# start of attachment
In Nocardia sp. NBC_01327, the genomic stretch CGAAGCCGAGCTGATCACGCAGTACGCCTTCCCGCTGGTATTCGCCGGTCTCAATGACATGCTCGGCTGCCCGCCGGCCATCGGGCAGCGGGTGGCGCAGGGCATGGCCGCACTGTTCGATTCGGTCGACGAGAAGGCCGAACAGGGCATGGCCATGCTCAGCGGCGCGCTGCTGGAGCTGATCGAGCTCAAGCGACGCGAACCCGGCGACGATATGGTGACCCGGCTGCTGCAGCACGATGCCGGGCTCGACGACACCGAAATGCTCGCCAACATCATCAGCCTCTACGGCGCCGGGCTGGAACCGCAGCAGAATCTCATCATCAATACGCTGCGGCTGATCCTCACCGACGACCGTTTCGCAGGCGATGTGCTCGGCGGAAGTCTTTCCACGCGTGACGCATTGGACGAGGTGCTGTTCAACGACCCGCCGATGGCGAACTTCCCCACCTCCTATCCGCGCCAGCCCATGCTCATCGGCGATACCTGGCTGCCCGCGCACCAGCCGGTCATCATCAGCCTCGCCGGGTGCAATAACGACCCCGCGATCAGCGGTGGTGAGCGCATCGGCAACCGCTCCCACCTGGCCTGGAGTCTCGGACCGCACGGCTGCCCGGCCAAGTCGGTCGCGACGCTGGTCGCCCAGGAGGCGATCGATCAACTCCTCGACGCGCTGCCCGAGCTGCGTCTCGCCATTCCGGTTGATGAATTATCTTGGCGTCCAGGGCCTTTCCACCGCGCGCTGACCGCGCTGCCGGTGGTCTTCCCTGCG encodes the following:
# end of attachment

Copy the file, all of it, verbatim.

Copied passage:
In Nocardia sp. NBC_01327, the genomic stretch CGAAGCCGAGCTGATCACGCAGTACGCCTTCCCGCTGGTATTCGCCGGTCTCAATGACATGCTCGGCTGCCCGCCGGCCATCGGGCAGCGGGTGGCGCAGGGCATGGCCGCACTGTTCGATTCGGTCGACGAGAAGGCCGAACAGGGCATGGCCATGCTCAGCGGCGCGCTGCTGGAGCTGATCGAGCTCAAGCGACGCGAACCCGGCGACGATATGGTGACCCGGCTGCTGCAGCACGATGCCGGGCTCGACGACACCGAAATGCTCGCCAACATCATCAGCCTCTACGGCGCCGGGCTGGAACCGCAGCAGAATCTCATCATCAATACGCTGCGGCTGATCCTCACCGACGACCGTTTCGCAGGCGATGTGCTCGGCGGAAGTCTTTCCACGCGTGACGCATTGGACGAGGTGCTGTTCAACGACCCGCCGATGGCGAACTTCCCCACCTCCTATCCGCGCCAGCCCATGCTCATCGGCGATACCTGGCTGCCCGCGCACCAGCCGGTCATCATCAGCCTCGCCGGGTGCAATAACGACCCCGCGATCAGCGGTGGTGAGCGCATCGGCAACCGCTCCCACCTGGCCTGGAGTCTCGGACCGCACGGCTGCCCGGCCAAGTCGGTCGCGACGCTGGTCGCCCAGGAGGCGATCGATCAACTCCTCGACGCGCTGCCCGAGCTGCGTCTCGCCATTCCGGTTGATGAATTATCTTGGCGTCCAGGGCCTTTCCACCGCGCGCTGACCGCGCTGCCGGTGGTCTTCCCTGCG encodes the following: